I have been taking Roxie to do her therapy work for about 4 years. When we started going to memory care facilities, little did I know how important those early experiences would become.
I have to admit, I didn’t really prep Roxie for her therapy dog certification. She easily breezed through 14 of the 15 test events. The 15th required her to leave food alone that was easily within reach. On the second attempt, she managed to resist and viola! She received her credentials.
Therapy Dog for Memory Care Residents
Since then, I’ve taken her to a variety of nursing homes and assisted living communities. But we always seemed to find ourselves in memory care units. I remember one visit to a facility we had already visited several times. Every time, I would speak with the wife of one of the residents who told me that her husband always loved dogs and together, she and I would work to awaken her husband so he could pet Roxie. But he was always unresponsive. This particular time, the wife was determined to connect Roxie and her husband. She took her husband’s hand and placed it on Roxie’s head. Her husband immediately opened his eyes wide, grinned with delight and reached to pull Roxie closer to him. It was one of those defining moments that made me realize therapy dog work was worth doing.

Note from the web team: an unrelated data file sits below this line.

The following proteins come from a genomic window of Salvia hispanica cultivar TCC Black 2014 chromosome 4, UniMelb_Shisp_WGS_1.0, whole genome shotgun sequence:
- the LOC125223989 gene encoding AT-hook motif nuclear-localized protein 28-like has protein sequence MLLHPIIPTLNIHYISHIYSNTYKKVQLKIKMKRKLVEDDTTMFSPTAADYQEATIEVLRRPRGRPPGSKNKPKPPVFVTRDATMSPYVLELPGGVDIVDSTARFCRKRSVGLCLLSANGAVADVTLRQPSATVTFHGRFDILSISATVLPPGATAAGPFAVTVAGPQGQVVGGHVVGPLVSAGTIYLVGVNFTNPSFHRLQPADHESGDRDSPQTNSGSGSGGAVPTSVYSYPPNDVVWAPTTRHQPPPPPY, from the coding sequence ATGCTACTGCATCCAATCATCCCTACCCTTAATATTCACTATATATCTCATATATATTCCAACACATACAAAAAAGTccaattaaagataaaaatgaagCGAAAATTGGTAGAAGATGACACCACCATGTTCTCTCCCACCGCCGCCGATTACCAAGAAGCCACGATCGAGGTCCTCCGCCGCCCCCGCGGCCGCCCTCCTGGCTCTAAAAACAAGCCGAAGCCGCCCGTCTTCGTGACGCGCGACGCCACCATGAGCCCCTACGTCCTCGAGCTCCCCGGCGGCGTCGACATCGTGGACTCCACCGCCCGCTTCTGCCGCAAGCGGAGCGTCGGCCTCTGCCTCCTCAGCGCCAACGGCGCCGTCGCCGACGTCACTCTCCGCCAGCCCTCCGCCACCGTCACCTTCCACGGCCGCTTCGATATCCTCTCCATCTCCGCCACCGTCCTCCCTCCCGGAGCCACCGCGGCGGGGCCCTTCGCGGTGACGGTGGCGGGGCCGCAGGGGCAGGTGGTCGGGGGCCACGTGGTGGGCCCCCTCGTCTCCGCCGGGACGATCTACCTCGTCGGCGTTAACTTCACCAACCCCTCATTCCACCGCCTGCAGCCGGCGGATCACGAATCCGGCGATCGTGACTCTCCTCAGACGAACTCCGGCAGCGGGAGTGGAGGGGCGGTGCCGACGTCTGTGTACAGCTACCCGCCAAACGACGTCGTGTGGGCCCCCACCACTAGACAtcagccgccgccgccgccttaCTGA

Now It’s Personal
So now, fast forward four years later. We are still visiting memory care communities, but the stakes are much higher.
Earlier this year, my father became a resident of a memory care unit. And instead of brightening up the days of strangers, it is my father who gets the bulk of the love and attention from Roxie.
They once had a very special bond. Several times a week, my dad would drive Roxie to the local dog park so she could romp with the other dogs and Dad could socialize with the humans and the canines. (I actually think he enjoyed the canines more.)
My mother and I had already suspected that my dad’s memory was failing, but it came to a crescendo when he called her one day after leaving the dog park, unable to remember the way home.
So now, Roxie and I do our therapy work where dad lives and I’m grateful for the few years of experience that we gained before my dad became a resident. Because now Roxie and I know exactly how to best serve him and his fellow residents.